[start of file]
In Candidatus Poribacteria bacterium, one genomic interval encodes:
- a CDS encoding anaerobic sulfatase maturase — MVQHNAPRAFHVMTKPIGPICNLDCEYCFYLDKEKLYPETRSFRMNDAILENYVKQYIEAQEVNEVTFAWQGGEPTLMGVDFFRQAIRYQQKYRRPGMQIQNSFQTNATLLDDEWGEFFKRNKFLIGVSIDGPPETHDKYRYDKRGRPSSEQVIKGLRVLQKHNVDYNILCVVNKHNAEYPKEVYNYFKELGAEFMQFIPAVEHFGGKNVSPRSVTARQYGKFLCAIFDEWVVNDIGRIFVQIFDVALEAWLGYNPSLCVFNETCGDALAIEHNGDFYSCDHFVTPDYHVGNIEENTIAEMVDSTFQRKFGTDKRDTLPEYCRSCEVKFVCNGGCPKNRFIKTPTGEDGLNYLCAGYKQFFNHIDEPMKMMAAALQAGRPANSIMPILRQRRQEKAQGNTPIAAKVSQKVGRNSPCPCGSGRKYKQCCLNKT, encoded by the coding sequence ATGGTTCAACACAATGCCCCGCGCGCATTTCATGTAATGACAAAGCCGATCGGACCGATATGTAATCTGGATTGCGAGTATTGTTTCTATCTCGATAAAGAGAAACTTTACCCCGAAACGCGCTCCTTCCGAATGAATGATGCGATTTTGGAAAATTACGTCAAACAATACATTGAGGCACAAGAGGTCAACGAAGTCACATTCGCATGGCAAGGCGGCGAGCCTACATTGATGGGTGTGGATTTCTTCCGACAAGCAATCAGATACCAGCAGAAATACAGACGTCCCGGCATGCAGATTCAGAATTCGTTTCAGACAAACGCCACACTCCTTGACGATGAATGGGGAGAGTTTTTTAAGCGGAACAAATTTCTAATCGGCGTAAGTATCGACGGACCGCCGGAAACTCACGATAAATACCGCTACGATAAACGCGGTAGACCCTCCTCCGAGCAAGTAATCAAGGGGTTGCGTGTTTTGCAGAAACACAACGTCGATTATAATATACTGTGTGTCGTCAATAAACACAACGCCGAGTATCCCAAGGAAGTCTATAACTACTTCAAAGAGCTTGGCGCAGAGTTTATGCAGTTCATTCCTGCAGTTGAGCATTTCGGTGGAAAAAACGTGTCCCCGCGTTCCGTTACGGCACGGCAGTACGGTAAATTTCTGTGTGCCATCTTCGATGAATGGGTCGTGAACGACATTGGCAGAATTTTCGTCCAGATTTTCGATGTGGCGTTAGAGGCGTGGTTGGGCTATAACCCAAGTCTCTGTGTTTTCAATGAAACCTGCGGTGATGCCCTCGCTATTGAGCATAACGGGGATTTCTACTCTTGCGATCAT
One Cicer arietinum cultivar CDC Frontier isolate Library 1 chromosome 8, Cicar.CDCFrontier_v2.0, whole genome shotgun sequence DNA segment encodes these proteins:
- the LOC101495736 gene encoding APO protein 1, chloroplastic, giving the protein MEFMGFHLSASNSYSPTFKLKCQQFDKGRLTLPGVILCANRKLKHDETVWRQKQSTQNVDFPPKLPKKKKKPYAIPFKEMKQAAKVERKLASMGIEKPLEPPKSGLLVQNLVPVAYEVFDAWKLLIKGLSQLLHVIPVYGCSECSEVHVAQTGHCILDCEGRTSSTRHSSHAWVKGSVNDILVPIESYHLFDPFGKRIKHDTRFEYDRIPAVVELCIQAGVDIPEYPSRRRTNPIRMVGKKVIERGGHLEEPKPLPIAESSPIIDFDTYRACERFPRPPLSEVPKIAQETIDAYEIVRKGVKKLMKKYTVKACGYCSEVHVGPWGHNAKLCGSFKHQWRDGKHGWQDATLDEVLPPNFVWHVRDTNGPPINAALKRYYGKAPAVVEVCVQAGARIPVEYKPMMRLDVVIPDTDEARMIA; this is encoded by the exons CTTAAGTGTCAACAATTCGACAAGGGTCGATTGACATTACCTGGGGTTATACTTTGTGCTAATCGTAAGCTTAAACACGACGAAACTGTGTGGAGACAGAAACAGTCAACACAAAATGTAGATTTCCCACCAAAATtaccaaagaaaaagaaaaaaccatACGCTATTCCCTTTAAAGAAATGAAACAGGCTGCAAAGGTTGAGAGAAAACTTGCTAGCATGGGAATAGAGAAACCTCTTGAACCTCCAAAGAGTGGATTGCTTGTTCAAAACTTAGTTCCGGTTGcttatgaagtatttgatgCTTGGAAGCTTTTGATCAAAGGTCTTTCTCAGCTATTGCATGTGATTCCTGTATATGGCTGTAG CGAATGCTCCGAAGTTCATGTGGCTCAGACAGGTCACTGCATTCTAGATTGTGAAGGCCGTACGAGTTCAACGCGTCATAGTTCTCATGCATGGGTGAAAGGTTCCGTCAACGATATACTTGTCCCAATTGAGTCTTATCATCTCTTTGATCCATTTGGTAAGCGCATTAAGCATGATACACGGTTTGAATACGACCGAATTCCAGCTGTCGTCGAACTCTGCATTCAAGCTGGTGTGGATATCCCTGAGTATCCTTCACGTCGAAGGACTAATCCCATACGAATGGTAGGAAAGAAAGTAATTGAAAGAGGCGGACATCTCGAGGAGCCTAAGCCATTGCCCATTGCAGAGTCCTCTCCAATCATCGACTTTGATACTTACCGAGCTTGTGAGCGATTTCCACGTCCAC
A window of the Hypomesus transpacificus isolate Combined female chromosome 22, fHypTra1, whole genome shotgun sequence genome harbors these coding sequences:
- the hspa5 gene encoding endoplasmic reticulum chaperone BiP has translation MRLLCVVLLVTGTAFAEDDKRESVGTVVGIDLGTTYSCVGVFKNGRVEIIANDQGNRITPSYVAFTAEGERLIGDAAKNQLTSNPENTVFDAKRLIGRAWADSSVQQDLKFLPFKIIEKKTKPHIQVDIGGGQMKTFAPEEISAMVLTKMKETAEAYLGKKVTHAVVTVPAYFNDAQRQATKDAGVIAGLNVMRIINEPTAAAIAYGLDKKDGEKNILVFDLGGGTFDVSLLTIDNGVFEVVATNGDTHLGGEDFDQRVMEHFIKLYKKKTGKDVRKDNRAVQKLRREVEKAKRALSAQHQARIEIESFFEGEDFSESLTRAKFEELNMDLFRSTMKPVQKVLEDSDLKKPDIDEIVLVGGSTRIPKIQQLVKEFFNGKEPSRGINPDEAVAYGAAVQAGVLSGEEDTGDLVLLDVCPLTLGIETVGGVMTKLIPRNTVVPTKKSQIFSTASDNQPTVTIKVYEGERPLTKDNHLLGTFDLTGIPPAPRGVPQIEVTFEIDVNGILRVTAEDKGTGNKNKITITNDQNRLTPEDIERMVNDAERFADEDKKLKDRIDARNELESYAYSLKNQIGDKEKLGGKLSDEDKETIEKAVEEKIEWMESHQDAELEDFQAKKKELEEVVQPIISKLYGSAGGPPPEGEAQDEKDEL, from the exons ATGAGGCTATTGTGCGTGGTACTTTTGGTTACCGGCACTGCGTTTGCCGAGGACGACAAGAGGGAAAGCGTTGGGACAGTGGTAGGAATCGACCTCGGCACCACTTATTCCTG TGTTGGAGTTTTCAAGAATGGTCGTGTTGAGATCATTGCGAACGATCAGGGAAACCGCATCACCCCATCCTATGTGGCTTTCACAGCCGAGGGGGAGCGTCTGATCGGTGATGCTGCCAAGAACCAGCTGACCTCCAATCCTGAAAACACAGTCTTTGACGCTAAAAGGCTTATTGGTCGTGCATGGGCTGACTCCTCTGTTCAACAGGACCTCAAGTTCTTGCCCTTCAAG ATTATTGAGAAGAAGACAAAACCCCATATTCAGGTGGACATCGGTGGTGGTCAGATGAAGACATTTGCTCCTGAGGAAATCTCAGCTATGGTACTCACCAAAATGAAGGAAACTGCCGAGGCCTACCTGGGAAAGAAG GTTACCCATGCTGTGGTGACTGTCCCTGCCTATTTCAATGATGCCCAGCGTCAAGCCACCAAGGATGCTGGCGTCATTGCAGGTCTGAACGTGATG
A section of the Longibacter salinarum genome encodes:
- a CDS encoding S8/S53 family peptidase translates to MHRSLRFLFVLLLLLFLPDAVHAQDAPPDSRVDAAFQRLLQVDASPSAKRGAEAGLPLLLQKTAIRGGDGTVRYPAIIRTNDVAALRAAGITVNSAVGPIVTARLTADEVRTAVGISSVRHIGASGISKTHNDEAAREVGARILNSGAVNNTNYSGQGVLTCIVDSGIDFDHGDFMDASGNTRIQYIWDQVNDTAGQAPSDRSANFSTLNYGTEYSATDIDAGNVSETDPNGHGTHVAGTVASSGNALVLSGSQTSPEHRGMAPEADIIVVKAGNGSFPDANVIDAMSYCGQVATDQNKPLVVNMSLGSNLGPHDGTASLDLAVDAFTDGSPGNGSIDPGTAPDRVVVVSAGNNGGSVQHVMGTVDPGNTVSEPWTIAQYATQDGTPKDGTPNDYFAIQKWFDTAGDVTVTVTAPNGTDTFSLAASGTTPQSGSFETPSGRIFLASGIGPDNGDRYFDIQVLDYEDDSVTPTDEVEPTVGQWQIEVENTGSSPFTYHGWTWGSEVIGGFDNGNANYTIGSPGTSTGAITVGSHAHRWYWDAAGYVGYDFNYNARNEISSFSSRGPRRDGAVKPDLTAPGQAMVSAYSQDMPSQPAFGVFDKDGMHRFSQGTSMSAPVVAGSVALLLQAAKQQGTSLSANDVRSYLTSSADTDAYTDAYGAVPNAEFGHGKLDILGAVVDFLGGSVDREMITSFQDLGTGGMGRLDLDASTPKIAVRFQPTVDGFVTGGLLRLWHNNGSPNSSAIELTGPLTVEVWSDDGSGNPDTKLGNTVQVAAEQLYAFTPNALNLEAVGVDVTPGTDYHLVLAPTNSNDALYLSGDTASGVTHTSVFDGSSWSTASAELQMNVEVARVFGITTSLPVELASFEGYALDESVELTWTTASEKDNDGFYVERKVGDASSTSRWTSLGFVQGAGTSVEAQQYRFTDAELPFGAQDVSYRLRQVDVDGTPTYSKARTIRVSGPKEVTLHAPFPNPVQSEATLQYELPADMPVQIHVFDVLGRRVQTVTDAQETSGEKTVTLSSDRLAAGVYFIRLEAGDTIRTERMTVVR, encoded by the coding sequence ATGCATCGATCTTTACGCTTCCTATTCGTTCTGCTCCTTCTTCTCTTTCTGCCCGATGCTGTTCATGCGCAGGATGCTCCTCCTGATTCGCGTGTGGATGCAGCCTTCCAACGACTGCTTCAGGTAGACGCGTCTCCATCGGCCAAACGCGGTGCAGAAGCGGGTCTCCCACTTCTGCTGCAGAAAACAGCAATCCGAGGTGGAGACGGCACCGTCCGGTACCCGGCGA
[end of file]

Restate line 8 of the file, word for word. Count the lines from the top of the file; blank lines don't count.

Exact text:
- a CDS encoding S8/S53 family peptidase translates to MHRSLRFLFVLLLLLFLPDAVHAQDAPPDSRVDAAFQRLLQVDASPSAKRGAEAGLPLLLQKTAIRGGDGTVRYPAIIRTNDVAALRAAGITVNSAVGPIVTARLTADEVRTAVGISSVRHIGASGISKTHNDEAAREVGARILNSGAVNNTNYSGQGVLTCIVDSGIDFDHGDFMDASGNTRIQYIWDQVNDTAGQAPSDRSANFSTLNYGTEYSATDIDAGNVSETDPNGHGTHVAGTVASSGNALVLSGSQTSPEHRGMAPEADIIVVKAGNGSFPDANVIDAMSYCGQVATDQNKPLVVNMSLGSNLGPHDGTASLDLAVDAFTDGSPGNGSIDPGTAPDRVVVVSAGNNGGSVQHVMGTVDPGNTVSEPWTIAQYATQDGTPKDGTPNDYFAIQKWFDTAGDVTVTVTAPNGTDTFSLAASGTTPQSGSFETPSGRIFLASGIGPDNGDRYFDIQVLDYEDDSVTPTDEVEPTVGQWQIEVENTGSSPFTYHGWTWGSEVIGGFDNGNANYTIGSPGTSTGAITVGSHAHRWYWDAAGYVGYDFNYNARNEISSFSSRGPRRDGAVKPDLTAPGQAMVSAYSQDMPSQPAFGVFDKDGMHRFSQGTSMSAPVVAGSVALLLQAAKQQGTSLSANDVRSYLTSSADTDAYTDAYGAVPNAEFGHGKLDILGAVVDFLGGSVDREMITSFQDLGTGGMGRLDLDASTPKIAVRFQPTVDGFVTGGLLRLWHNNGSPNSSAIELTGPLTVEVWSDDGSGNPDTKLGNTVQVAAEQLYAFTPNALNLEAVGVDVTPGTDYHLVLAPTNSNDALYLSGDTASGVTHTSVFDGSSWSTASAELQMNVEVARVFGITTSLPVELASFEGYALDESVELTWTTASEKDNDGFYVERKVGDASSTSRWTSLGFVQGAGTSVEAQQYRFTDAELPFGAQDVSYRLRQVDVDGTPTYSKARTIRVSGPKEVTLHAPFPNPVQSEATLQYELPADMPVQIHVFDVLGRRVQTVTDAQETSGEKTVTLSSDRLAAGVYFIRLEAGDTIRTERMTVVR, encoded by the coding sequence ATGCATCGATCTTTACGCTTCCTATTCGTTCTGCTCCTTCTTCTCTTTCTGCCCGATGCTGTTCATGCGCAGGATGCTCCTCCTGATTCGCGTGTGGATGCAGCCTTCCAACGACTGCTTCAGGTAGACGCGTCTCCATCGGCCAAACGCGGTGCAGAAGCGGGTCTCCCACTTCTGCTGCAGAAAACAGCAATCCGAGGTGGAGACGGCACCGTCCGGTACCCGGCGA